About 40 percent of the nation’s large counties face budget deficits this year as the gulf between sagging federal aid and a rising demand for services continues to put local officials in a bind.
Among those counties with populations of more than 100,000 people that are in the red, deficits have averaged $8.3 million this year, according to a recent survey by the National Association of Counties. Financial troubles have hit dose to 70 percent of the large county governments in California, Maryland, and New York, the group found.
Cutting payrolls and programs will be the most popular strategies employed by county officials, since property-tax limitation measures and anti-tax sentiment discourage officials from seeking more revenue, the survey showed.
While this year’s financial snapshot is bleak, county officials expect things to grow worse next year. Lower property values and lagging real-estate development will weaken tax bases, the association predicts, pushing an expected 60 percent of large counties into deficit budgets next year.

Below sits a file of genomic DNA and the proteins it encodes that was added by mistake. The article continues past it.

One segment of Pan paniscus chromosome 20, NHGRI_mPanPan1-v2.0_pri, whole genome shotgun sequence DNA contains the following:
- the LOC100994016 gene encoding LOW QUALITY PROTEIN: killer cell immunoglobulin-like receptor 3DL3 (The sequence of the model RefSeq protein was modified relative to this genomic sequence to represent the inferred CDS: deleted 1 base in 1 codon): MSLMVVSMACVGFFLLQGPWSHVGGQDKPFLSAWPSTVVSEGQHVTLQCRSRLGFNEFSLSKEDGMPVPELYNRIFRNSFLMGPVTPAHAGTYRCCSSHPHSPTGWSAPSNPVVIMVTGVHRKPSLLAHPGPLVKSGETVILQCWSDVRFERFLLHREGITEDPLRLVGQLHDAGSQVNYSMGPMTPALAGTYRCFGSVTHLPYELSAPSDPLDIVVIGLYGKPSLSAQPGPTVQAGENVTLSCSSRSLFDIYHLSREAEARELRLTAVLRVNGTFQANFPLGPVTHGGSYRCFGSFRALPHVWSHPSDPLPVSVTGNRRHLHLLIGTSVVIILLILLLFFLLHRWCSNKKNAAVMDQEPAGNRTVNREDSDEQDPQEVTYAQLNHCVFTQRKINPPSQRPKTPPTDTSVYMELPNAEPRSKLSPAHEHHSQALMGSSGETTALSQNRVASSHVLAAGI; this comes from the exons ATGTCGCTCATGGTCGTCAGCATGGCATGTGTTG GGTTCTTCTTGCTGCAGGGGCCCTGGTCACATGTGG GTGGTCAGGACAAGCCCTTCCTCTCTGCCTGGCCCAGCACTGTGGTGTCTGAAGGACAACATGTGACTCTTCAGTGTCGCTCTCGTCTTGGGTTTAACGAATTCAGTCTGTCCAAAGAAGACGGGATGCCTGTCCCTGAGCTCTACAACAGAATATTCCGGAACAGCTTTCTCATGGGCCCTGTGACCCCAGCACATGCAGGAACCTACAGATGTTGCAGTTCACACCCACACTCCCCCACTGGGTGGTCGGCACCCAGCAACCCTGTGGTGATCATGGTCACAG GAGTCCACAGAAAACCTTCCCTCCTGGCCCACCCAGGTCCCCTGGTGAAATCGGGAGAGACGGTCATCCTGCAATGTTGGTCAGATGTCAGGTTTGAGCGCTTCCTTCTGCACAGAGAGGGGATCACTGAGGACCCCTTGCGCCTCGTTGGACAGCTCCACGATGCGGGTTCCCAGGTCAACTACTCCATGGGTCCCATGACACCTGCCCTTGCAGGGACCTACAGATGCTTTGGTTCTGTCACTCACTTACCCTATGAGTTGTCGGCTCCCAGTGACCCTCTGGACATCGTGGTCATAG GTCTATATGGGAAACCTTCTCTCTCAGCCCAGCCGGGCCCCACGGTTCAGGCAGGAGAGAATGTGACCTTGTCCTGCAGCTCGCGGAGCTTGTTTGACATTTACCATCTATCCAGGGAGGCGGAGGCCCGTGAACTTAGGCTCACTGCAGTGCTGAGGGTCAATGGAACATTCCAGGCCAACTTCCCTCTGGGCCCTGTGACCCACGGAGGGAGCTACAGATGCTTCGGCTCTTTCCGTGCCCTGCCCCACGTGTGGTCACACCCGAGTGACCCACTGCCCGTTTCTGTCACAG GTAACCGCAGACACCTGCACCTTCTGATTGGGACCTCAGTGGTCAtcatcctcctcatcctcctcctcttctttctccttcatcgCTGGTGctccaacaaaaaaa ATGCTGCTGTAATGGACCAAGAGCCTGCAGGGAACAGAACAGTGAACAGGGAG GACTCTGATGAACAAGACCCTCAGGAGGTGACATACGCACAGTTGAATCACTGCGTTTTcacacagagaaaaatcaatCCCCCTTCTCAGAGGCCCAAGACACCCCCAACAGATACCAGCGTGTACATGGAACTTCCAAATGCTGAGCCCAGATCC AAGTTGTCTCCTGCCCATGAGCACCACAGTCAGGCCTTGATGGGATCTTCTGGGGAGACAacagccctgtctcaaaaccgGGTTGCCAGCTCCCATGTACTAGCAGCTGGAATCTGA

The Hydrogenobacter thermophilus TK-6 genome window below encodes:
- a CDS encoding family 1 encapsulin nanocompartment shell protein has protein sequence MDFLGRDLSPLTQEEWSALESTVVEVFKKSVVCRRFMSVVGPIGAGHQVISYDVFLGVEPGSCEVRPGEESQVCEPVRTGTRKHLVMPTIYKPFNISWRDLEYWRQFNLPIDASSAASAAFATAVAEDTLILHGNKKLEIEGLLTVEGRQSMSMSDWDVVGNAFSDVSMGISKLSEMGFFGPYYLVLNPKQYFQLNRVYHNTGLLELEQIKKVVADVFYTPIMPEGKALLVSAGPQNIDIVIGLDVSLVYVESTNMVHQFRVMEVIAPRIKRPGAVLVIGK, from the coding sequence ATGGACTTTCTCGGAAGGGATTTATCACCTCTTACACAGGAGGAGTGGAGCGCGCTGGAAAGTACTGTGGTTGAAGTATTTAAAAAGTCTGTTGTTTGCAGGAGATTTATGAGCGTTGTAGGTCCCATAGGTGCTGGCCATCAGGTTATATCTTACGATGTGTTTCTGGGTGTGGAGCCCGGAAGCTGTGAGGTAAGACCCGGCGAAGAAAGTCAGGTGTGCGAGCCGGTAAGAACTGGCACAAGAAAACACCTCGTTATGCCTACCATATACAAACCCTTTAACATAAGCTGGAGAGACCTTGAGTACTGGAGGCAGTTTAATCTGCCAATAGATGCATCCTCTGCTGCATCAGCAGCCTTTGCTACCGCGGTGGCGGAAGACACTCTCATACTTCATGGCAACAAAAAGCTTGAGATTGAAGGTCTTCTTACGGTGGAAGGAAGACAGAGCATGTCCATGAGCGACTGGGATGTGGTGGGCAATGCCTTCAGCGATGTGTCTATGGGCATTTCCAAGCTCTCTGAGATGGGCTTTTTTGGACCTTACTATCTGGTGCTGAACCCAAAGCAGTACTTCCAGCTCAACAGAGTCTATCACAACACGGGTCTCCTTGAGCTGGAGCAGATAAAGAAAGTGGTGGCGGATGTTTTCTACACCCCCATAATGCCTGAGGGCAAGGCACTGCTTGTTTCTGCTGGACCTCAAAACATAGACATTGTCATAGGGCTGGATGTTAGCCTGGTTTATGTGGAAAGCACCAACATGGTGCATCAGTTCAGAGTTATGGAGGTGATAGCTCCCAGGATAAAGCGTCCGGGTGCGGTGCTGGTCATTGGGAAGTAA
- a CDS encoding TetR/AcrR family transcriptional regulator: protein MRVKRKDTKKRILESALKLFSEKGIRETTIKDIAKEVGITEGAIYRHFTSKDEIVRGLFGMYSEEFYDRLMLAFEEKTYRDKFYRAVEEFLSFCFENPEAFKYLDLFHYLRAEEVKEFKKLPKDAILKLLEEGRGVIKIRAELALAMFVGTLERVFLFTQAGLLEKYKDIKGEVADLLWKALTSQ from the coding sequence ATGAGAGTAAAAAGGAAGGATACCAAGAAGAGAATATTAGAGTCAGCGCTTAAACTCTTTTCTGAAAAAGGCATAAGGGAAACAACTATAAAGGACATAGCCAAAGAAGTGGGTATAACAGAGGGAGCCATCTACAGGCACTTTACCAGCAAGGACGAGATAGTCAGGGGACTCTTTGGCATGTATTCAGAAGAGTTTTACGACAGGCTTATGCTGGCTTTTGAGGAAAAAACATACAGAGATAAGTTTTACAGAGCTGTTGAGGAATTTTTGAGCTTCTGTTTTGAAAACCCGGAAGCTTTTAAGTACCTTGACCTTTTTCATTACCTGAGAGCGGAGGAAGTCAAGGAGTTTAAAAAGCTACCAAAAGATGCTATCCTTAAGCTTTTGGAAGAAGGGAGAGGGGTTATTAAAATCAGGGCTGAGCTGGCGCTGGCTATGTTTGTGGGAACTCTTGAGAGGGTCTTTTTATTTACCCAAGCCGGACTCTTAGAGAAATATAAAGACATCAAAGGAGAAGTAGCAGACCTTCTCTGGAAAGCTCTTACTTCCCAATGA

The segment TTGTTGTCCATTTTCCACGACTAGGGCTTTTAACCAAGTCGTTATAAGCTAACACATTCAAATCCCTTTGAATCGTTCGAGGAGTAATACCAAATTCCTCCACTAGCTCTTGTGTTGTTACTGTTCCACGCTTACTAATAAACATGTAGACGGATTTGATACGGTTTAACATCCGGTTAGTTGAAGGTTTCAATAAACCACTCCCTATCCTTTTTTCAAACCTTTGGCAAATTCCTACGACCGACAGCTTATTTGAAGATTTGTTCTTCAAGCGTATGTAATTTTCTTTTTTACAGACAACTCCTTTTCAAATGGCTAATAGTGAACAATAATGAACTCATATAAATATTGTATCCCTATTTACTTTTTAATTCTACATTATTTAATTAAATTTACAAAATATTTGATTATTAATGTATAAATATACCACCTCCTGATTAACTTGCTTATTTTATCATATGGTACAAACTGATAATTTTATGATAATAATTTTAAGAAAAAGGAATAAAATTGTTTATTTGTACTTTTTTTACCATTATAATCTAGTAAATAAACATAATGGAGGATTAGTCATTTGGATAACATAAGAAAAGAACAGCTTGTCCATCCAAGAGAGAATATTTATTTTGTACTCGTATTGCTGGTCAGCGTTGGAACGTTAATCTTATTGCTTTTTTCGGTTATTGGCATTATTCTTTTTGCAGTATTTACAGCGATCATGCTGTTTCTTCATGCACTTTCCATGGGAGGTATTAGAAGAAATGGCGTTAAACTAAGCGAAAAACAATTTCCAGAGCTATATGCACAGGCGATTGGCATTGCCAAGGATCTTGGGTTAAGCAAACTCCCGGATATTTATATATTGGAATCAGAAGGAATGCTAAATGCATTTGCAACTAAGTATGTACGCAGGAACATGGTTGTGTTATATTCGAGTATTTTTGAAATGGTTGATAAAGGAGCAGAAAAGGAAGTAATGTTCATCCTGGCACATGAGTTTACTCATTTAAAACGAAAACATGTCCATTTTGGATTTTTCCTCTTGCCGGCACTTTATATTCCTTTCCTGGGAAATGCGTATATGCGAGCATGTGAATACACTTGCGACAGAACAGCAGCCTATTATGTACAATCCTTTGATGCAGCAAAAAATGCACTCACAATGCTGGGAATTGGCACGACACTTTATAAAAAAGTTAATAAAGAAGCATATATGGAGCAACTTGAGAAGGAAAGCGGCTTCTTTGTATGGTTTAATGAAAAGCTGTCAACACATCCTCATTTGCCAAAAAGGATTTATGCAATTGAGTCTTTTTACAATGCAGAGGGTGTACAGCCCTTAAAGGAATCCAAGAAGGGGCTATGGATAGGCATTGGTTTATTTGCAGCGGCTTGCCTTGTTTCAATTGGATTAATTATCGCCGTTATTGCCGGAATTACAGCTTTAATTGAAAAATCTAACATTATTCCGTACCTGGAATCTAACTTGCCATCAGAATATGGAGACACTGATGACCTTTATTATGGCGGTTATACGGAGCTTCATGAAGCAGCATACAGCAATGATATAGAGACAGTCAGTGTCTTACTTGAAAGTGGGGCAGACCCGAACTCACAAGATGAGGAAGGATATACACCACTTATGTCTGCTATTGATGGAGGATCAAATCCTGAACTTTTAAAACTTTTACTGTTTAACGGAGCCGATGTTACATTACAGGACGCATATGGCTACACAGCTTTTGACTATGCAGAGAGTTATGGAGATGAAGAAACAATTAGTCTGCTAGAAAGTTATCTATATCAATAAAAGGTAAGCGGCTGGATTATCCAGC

The Peace Corps has signed an agreement to place returned volunteers in school dropout-prevention programs across the nation.
The agency has agreed to work with Cities in Schools, a nonprofit dropout-prevention program that places social-service providers in schools where they can form one-on-one relationships with students, teachers, and volunteers.
Sarah DeCamp, director of public relations for Cities in Schools, said the combined effort will begin this month in Seattle, where returned Peace Corps volunteers will be hired as project coordinators.
The organization is also identifying universities that will offer graduate programs for the returning volunteers it places.
The Peace Corps has 3,000 returning volunteers each year. Cities in Schools hopes to implement the Peace Corps partnership in 60 communities.
A version of this article appeared in the September 18, 1991 edition of Education Week as National News Roundup